With the WGC-Dell Technologies Match Play groups all drawn out, here’s a look into the exciting showdowns to come.
Firstly, a quick reminder of how the groups shape up:
The 2018 #DellMatchPlay bracket is set.
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Group 2 | Justin Thomas, Francesco Molinari, Patton Kizzire, Luke List
Justin Thomas is the main man in the tournament’s second group. And he is in form worthy of that position. The world-number-two has three top 10s in his last three starts and his past two results have been a win and a second-place. With that he has taken the FedExCup top spot from Patton Kizzire. Now second in-line with two wins of his own this season, Kizzire will face up with Thomas in group two. Only one of the money-list’s leaders could make it out of the group to fight for the 550 FedExCup points on offer.
That duo will be joined by healthy competition Luke List – whose form reads tied seventh, tied 16th and second – and world-number-25 Francesco Molinari in one of the toughest groups out at Austin Country Club.
Group 4 | Jordan Spieth, Patrick Reed, Haotong Li, Charl Schwartzel
For American golf fans this group perhaps offers the most exciting prospect. Jordan Spieth and Patrick Reed were playing partners is the US’s emphatic 2016 Ryder Cup victory at Hazeltine and more recently at the Presidents Cup in New Jersey. They will now face off in group four of the Dell Match-Play.
The two have never met against one another in a match-play situation before and, although impossible to tell exactly where Reed’s comment falls on the ‘banter’ scale, there could be some added fire to the tie after his outburst at the Arnold Palmer Invitational.
Group 6 | Rory McIlroy, Brian Harman, Jhonnatan Vegas, Peter Uihlein
There’s only one major singificance in group six. It’s head-name, Rory McIlroy, enters straight on the back of his first win in 18 months at the Arnold Palmer Invitational. McIlroy silenced all doubters with a stunning back-nine display of five birdies in his final six holes to romp to a three-shot victory; he beat Gary Woodland 4&2 to claim the 2015 title here, too.
None of McIlroy’s opponents enter in particularly inspiring form, so you would expect him to qualify with a degree of ease this week.
Group 7 | Sergio Garcia, Xander Schauffele, Dylan Frittelli, Shubhankar Sharma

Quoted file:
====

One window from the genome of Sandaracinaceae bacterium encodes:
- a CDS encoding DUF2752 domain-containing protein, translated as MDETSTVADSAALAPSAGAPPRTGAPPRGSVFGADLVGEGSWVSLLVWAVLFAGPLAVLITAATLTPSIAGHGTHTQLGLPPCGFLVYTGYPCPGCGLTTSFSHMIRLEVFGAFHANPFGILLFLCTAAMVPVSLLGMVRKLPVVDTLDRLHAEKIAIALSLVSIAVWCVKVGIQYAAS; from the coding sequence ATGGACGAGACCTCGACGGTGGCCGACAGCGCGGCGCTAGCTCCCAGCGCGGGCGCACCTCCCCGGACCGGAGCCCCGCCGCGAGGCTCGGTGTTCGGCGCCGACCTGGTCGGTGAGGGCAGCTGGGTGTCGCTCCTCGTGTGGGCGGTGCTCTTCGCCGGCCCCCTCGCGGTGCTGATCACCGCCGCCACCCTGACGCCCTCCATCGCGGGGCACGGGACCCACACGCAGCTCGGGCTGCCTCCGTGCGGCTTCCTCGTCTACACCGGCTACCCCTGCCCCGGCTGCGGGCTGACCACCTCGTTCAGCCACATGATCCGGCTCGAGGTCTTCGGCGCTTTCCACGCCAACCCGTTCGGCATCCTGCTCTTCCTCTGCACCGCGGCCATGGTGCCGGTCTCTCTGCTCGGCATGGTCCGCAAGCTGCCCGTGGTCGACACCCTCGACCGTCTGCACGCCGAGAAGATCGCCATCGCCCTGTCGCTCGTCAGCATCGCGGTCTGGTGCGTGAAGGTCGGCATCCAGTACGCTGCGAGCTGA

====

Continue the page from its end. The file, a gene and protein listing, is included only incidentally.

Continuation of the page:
The most diverse group at the Dell Match-Play, and the only group with every player from a different continent. Europe (Sergio Garcia), North America (Xander Schauffele), Africa (Dylan Frittelli) and Asia (Shubhankar Sharma) are all represented in group seven and it’s a group with all players in reputable form.
Masters-champion Garcia has finished top 10 in two consecutive starts, whilst PGA Tour Rookie-of-the-Year Schauffele has not finished outside the top 20 since January, and Frittelli has recently emerged in the world’s top 50 for the first time in his career.
But above all at the top of their game in this group is Sharma. The Indian-star won twice in the space of six weeks across the new year on the European Tour with titles at the Joburg Open and Maybank Championship; those were his two first career wins and have seen him escalate from outside the world’s top 450 to 69th. His last two starts have been top 10s, too.
Group 8 | Jason Day, Louis Oosthuizen, Jason Dufner, James Hahn
Other than Tiger Woods, only Jason Day is a multiple winner of this event with his 2014 and 2016 wins. He’s recently emphasised his love for match-play and is gunning for a third title this year. He’s got match-play history with one of his opponents, Louis Oosthuizen, following his 5&4 triumph over the South African in the 2016 final and their outing as teammates in the Presidents Cup.
After a troublesome 2017, Day began 2018 emphatically with a Farmers Insurance Open win and would love to continue that at an event he is frequently a victor at this week.